As sales leaders, “we’ve got to think differently with how you show up on this screen. Those who are realizing that and thinking of how to drive sales engagement and building relationships and those who are figuring out virtual ways to collaborate are starting to win really well.”Helping your Customers feel Comfortable with Video Calls
During the early days of the pandemic, one of the biggest challenges by sellers was "how do I get my buyer to turn their video on?" A lot of buyers aren't used to or ready or wanting to engage in this. They’ll go off on a tangent and say things like “my hair isn't good, I’m wearing my PJs” truth be told, people think they're even invading their space.
There has to be a really good reason as to why I need to turn my video on. It’s different, you're dealing with people that have transitioned to working in a completely different environment and we're expecting them to behave the same as they were in the office. It’s like newer generations being baffled by the notion of parents wanting to call vs. just texting. We can’t expect modern buyers to immediately buy-in.
Those sellers who are thinking about all of this, step by step, are thriving. But you need to be deliberate. Buyers need to get warmed up to turning on their videos, look for creative ways to engage with people.
I have a very interesting approach to this and it’s worked quite well for us here at Vengreso. I send a calendar invite to a prospective buyer or client and ask on that invite if they will have access to a camera. I don’t ask them to turn on the camera but I ask them if the camera option is available to them. This not only lets the buyer know that it can be a video call, but it also warms them up to the idea.
As sellers, we should always use video for sales, it sets an example and encourages others to get comfortable.Tips for Working from Home Effectively as a Virtual Seller
According to Andy, a workstation isn’t sitting on the couch with your laptop on your knees. Not only is this extremely uncomfortable, but it can also do more harm than good to your body.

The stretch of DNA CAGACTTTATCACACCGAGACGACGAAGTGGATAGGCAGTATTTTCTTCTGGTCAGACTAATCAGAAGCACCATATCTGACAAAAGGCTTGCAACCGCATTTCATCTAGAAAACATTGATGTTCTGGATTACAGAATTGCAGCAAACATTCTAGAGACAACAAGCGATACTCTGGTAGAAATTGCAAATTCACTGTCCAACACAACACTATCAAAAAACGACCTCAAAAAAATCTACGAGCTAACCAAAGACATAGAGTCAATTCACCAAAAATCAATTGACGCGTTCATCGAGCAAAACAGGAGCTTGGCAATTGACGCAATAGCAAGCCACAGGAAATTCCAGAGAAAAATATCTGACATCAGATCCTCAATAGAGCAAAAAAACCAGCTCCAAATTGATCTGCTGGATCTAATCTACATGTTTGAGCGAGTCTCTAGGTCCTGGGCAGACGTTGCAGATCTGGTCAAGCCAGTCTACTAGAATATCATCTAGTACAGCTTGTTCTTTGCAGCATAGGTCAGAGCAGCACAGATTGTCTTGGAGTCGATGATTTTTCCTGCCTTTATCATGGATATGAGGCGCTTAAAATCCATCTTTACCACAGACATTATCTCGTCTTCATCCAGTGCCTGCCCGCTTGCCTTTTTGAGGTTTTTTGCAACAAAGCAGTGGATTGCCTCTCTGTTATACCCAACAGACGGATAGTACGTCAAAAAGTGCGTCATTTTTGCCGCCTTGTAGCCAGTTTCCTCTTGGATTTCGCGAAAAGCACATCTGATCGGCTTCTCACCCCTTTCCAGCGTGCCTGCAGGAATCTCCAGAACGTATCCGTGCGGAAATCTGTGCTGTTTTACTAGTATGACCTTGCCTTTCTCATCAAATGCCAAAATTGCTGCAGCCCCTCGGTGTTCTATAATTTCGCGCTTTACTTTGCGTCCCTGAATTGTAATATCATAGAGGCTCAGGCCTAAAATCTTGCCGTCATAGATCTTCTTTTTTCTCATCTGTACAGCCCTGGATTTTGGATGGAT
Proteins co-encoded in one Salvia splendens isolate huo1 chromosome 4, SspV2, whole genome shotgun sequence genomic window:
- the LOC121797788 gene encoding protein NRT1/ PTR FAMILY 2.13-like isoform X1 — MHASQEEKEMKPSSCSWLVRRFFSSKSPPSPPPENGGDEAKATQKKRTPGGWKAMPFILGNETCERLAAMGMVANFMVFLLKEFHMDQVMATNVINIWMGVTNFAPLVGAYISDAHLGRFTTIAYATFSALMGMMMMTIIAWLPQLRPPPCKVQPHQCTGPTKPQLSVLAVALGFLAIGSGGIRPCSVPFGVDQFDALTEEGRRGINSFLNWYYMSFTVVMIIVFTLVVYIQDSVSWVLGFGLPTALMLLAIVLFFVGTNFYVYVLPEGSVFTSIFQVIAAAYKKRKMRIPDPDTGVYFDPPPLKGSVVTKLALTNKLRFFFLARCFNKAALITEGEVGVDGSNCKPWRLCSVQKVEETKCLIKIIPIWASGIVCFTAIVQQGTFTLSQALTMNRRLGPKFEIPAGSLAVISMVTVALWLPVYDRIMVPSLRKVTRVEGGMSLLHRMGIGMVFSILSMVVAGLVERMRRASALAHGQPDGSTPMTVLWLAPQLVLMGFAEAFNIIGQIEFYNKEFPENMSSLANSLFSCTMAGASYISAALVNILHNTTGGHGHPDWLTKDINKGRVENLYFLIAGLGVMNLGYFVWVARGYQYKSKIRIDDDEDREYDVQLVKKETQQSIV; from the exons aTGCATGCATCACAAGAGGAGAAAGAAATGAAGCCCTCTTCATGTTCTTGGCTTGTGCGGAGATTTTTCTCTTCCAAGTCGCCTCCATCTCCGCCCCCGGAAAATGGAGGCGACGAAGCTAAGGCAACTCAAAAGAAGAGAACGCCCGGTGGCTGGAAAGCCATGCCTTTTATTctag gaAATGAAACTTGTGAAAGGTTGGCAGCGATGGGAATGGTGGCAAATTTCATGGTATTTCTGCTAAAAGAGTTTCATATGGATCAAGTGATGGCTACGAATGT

Instead, create a separate space and stick to it. It can be a part of a bedroom, somewhere quiet. You don’t need to break the bank in setting up an at-home office but do make sure it’s comfortable and quiet for you to feel at ease.
Remember, you will be presenting yourself on camera more often than not and you’ll present as professionally as you feel. You never want to turn up too casual as buyers will think you’re not taking them seriously or that they’re not important enough.
Setting up the right office at home is pivotal for improving your on-screen performance and the way your customers perceive you. Regardless of whether or not you’ll be seeing them in person, a sloppy appearance and questionable surroundings will not have your buyers feel at ease. If you feel uncomfortable with your current set up at home, be sure to change your backgrounds with green screens.
Andy and I have both interviewed a ton of people during the pandemic and sadly, they don’t dress the part. Many think that because visiting an officer is no longer necessary, that they don’t have to look their best, that results and results only will be the game-changer. Though this is partially true, as a sales leader interviewing for an SDR position, can you really trust a seller to look their best for your prospects if they didn’t look their best interviewing for the job?The Present and Future of Virtual Selling
Sellers who weren’t hitting their quotas and upon entering a virtual selling position were nervous, have no fear. It is now a level playing field and the opportunity for you and top sellers to learn new strategies. If you can find a way to identify customer needs, wants and concerns, convert random social selling activities into digital selling, and leverage correct use of video, you will come out on top in this changing virtual selling world.
Remember, we’re still scratching the surface of what this digitally evolved sales world will look like and it’s a great opportunity to start fresh or pick up where you left off as a top seller.Outline of This Virtual Selling Episode
- [3:00] About Andy: Chief Client Officer of the RAIN Group. co-author of (amazon best seller) virtual selling: how to build relationships, differentiate and win sales remotely
- [7:55] Why was the book written?
- [13:00] What is the #1 thing buyers look for out of sellers in this virtual selling environment?
- [20:46] What should virtual sellers do to ensure their customers stay engaged in sales meetings?
- [23:30] The Ringelmann Effect.
- [24:30] What is the right number of people and perfect amount of time for a sales meeting?
- [30:00] Helping customers feel comfortable with turning their video on.
- [42:30] Home offices and avoiding distractions.